You have to hand it to Tom Cruise. Who else, despite a constant clamor for a follow-up to one of his most popular films, would persuade his audience to wait 36 years (OK, it’s really 34 — the other two were down to COVID)? And who else would give us that rarest of beasts, a stratospheric sequel?
There couldn’t be a Top Gun part deux without Cruise. The way his name is incorporated into the film’s logo says it all. But he’s also assembled talents such as director Joseph Kosinski, producer Jerry Bruckheimer and screenwriter Christopher McQuarrie, with Ed Harris, Jon Hamm, Jennifer Connelly, a resurgent Miles Teller and Glen Powell, in what could be his breakout role, in front of the camera.
It adds up to just over two hours of pulsating, adrenalin-pumping entertainment, packed to bursting point with spectacle, emotion, nostalgia and just a tweak of humor.
Top Gun: Maverick takes place some 30 years after the events of the original and Maverick has been constantly dodging promotion so he can do what he loves most — fly planes. He’s about to be grounded for good when he’s sent back to Top Gun to train a group of brilliant pilots for a top-secret mission — dare we say an impossible one? — that will be the ultimate test of their skills. It’s also a return that allows him to put his past to rest.
Creating a worthy sequel to a near-legendary film can be a minefield. And when that movie was released over a generation ago, the stakes are even higher. It has to appeal to the fans of the original, who have loved it for years and can quote it verbatim. They’ll settle for nothing less than a tribute to their favorite which also re-creates something close to that first delicious excitement from way back. But it also has to bring in a whole new audience, one which has probably seen the original but doesn’t have the same personal history. They need a film of their own, allowing them to discover and experience the story, and their expectations are just as high.
For Top Gun: Maverick, that means spinning multiple plates for over two hours, all at top speed. The first half of the film has its eye on Top Gun fans, with the past controlling the action. Military aircraft silhouetted against a burnt orange sky, the retro rock soundtrack — yes, including Danger Zone — personal rivalries, the flying sequences and even a 2022 version of that muscular beach volleyball game, only this time it’s football. They’re all there. Down on the ground, there are personal loose ends for Maverick to tie up, with Val Kilmer’s return as Iceman providing a constant and stabilizing influence.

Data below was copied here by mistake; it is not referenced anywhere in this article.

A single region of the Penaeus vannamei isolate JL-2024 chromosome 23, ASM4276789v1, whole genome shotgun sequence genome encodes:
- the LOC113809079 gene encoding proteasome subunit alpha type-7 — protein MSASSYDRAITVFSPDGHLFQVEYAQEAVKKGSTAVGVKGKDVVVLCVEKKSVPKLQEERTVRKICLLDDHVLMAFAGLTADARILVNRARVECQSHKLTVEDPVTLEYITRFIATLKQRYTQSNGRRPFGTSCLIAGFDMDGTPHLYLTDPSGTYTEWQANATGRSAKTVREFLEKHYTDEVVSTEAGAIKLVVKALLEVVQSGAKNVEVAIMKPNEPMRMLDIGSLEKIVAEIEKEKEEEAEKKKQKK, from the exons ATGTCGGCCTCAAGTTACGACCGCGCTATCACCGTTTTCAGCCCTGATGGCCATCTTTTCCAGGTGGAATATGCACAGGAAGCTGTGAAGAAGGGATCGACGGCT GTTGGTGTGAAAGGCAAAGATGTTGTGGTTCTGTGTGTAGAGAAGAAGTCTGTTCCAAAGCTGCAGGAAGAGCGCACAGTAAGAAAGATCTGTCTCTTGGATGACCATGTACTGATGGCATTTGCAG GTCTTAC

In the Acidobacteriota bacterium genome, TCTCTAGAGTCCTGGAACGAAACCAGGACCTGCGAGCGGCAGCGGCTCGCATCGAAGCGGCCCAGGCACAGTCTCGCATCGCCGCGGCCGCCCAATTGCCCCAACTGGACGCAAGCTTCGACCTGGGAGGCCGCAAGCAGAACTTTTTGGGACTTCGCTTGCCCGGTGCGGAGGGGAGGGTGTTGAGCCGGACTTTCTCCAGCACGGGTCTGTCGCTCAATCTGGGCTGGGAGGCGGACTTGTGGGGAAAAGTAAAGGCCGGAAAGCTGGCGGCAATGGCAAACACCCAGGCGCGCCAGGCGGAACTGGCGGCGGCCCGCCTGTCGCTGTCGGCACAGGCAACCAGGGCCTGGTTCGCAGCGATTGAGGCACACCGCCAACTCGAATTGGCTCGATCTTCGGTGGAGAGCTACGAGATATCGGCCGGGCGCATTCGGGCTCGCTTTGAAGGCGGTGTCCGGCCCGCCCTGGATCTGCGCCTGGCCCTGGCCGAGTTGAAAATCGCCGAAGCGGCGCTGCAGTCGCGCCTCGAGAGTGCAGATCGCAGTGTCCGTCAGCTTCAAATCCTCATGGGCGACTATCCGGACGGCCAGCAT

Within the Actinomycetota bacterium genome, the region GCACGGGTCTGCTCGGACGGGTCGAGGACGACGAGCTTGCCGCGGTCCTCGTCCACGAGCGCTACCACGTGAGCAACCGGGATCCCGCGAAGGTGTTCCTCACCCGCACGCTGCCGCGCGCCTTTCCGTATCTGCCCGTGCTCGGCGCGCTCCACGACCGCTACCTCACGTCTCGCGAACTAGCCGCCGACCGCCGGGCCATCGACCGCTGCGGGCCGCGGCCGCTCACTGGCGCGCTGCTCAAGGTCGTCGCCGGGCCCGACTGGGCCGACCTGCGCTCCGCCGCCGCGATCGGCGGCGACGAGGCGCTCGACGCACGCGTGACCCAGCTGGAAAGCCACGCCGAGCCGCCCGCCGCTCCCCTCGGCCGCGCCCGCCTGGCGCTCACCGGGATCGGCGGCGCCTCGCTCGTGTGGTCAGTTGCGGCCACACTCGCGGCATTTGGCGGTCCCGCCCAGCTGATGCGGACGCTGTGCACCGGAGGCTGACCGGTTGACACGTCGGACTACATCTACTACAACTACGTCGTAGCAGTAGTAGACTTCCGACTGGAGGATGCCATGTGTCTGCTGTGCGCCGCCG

The new generation is gifted the hot shots trained by Maverick for the mission that takes up the film’s second half. One comes laden with a large chunk of his history — Bradley Bradshaw, aka Rooster (Teller), son of Goose, Maverick’s partner in the first film.
As is the custom, the pilots are all known by their call signs. Hangman (Powell) is no team player, hence the moniker — he hangs everybody out to dry. There’s Payback, Fanboy, Coyote and their commanding officer, Jon Hamm, who is known as Cyclone. But, in truth, the second half is all about the extraordinary aerial sequences.
For its day, the aerobatics in the original set a new standard. What this film gives us is simply out of this world, with the cast experiencing ferocious G forces in scenes that will have your jaw hitting your knees and your knuckles turning white all at the same time. Add to that, emotions run high as we’re allowed to believe that a vital member of the crew could pay the ultimate price. The tension is almost unbearable, the action vertigo-inducing and the experience is everything you’d expect from something filmed in IMAX. Ideally, that’s where you should see it. Or on the biggest screen possible.
Like its pilots, and especially their leader, Top Gun: Maverick has joined the elite — sequels that both surpass their predecessors yet pay tribute to them. Follow-ups are a regular part of our cinematic diet but now we have the game-changer we’ve been waiting for. This is how it’s done.
Top Gun: Maverick releases in movie theaters worldwide on Wednesday, May 25. Tickets are now on sale.